- Antiquated and legalistic consent forms and systems — Most providers feel obliged to honor a patient’s request to move medical records only in the form of a “wet signature” on a piece of paper. Most then insist that the piece of paper be moved only in person or by 1980s-era fax machines, despite the inconvenience to patients who don’t have a fax machine at hand. HIPAA allows the disclosure of health information for treatment, payment, and health care operations (all precisely defined terms), but because so many state laws require consent for particular situations, it is easier (and way more CYA) for institutions to err on the side of strict consent forms for all disclosures, even when permitted by HIPAA.
- Obstacles to technological innovation and telemedicine — Digital systems to move information need simplicity — either, yes, the data can move, or no, it cannot. Trying to build systems when a myriad of complex, and essentially unknowable, laws govern whether data can move, who must consent, on what form, for what duration, or what data subsets must be expurgated, becomes a nightmare. No doubt, many health innovators today are operating in blissful ignorance of the state health privacy law thicket, but ignorance of these laws does not protect against enforcement or class action lawsuits.
- Economic waste — As taxpayers, the state legal thicket hurts us all. Redundant tests and procedures are often ordered when medical records cannot be timely produced. Measuring the comparative effectiveness of alternative treatments and the performance of hospitals, providers, and insurers is crucial to improving quality and reducing costs, but state laws can restrict such uses. The 2009 stimulus law provided billions of dollars for health information technology and information exchange, but some of our return on that national investment is lost when onerous state-specific consent requirements must be baked into electronic health record (EHR) and health information exchange (HIE) design.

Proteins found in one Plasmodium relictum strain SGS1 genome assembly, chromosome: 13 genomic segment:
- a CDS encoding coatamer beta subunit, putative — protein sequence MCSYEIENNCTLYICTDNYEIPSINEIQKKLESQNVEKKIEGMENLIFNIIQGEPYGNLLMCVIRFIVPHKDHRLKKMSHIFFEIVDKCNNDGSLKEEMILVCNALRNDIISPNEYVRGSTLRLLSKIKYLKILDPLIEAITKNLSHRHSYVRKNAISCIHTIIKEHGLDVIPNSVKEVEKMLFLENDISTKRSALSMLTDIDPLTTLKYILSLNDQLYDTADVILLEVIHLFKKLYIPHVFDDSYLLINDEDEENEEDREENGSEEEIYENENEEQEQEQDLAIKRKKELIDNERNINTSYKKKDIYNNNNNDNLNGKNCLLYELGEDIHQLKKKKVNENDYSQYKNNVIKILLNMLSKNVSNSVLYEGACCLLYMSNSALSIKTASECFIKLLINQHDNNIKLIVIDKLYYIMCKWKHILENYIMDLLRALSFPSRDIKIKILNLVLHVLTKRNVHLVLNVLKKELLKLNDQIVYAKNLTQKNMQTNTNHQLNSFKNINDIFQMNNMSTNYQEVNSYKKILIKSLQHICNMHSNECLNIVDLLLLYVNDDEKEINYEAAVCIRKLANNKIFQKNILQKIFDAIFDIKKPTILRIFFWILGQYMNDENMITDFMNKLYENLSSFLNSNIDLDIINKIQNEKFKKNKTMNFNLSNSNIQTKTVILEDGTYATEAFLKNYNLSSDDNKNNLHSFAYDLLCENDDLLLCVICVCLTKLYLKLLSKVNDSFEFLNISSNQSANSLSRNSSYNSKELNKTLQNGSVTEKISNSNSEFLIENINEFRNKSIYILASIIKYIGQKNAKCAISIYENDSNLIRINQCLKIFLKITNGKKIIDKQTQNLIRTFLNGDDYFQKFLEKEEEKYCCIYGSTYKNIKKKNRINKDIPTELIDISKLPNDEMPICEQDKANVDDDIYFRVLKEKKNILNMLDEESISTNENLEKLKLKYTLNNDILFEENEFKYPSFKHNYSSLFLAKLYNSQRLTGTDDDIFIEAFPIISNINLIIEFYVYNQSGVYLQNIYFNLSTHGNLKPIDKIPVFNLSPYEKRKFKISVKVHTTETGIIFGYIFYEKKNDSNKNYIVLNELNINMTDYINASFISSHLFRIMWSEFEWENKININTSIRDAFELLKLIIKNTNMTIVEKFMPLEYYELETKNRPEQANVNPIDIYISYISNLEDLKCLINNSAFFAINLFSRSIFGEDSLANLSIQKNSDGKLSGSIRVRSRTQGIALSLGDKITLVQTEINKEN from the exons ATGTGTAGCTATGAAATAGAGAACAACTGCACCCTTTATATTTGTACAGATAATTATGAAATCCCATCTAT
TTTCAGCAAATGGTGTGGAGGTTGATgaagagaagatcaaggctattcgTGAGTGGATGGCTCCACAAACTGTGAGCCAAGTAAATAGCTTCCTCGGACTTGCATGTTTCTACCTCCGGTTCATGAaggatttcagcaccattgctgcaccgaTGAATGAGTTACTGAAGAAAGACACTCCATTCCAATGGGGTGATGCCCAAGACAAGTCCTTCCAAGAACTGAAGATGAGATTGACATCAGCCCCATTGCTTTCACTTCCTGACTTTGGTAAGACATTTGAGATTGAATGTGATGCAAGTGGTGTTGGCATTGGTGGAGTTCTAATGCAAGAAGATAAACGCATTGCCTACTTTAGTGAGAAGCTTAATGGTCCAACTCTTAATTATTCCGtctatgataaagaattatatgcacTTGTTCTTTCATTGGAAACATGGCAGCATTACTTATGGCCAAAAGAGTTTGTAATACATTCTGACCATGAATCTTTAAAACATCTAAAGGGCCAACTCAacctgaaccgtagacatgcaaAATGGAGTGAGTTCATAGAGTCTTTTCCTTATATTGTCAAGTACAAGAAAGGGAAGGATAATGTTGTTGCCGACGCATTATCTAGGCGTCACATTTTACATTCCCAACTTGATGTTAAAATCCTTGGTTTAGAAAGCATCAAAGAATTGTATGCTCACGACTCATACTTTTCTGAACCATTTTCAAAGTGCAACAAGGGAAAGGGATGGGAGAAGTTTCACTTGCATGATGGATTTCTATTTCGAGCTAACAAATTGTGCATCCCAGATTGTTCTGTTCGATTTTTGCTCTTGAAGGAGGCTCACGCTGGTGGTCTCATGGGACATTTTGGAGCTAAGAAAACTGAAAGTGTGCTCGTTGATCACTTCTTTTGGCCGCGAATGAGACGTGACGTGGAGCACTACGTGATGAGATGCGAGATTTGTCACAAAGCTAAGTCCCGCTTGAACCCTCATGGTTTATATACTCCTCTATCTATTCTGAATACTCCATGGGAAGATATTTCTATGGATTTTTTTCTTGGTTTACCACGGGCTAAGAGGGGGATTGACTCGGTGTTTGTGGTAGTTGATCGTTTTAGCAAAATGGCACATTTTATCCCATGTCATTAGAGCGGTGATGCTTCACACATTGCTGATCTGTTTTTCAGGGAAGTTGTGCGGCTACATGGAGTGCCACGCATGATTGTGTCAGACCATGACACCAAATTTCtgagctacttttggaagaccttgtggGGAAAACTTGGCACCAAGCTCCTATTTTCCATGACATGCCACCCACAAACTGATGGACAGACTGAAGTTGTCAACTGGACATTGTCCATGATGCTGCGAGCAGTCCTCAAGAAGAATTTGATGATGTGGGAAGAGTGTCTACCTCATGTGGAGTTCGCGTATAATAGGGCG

What can we learn from Hawaii?
Other states should follow Hawaii’s lead by having the boldness and foresight to wipe their own medical privacy laws off the books in favor of a simpler and more efficient national solution that protects privacy and facilitates clinical care. Our national legal framework is HIPAA, plus HITECH, a 2009 law that made HIPAA stricter, plus other new federal initiatives intended to create a secure, private, and reliable infrastructure for moving health information. While that federal framework isn’t perfect, that’s where we should be putting our efforts to protect, exchange, and make appropriate use of health information. Hawaii’s approach of reducing the additional burden of the complex state law layer just makes sense.
Some modest progress has occurred already. A few states are harmonizing their laws affecting health information exchanges (e.g., Kansas and Utah). Some states exempt HIPAA-regulated entities subject to new HITECH breach requirements from also having to comply with the state breach laws (e.g., Michigan and Indiana). These breach measures are helpful in a crisis, to be sure, by saving money on wasteful legal research, but irrelevant from the standpoint of providing care for patients or designing technology solutions or system improvements. California currently has a medical law harmonization initiative underway, which I hope is broadly supported in order to reduce waste and improve care.
To be blunt, we need much more dramatic progress in this area. In the case of health information exchange, states are not useful “laboratories of democracy“; they are towers of Babel that disserve patients. The challenges of providing clinical care, let alone making dramatic improvements while lowering costs, in the context of this convoluted mess of state laws, are severe. Patients, disease advocacy groups, doctors, nurses, hospitals, and technology innovators should let their state legislators know that harmonizing medical privacy laws would be a huge win for all involved.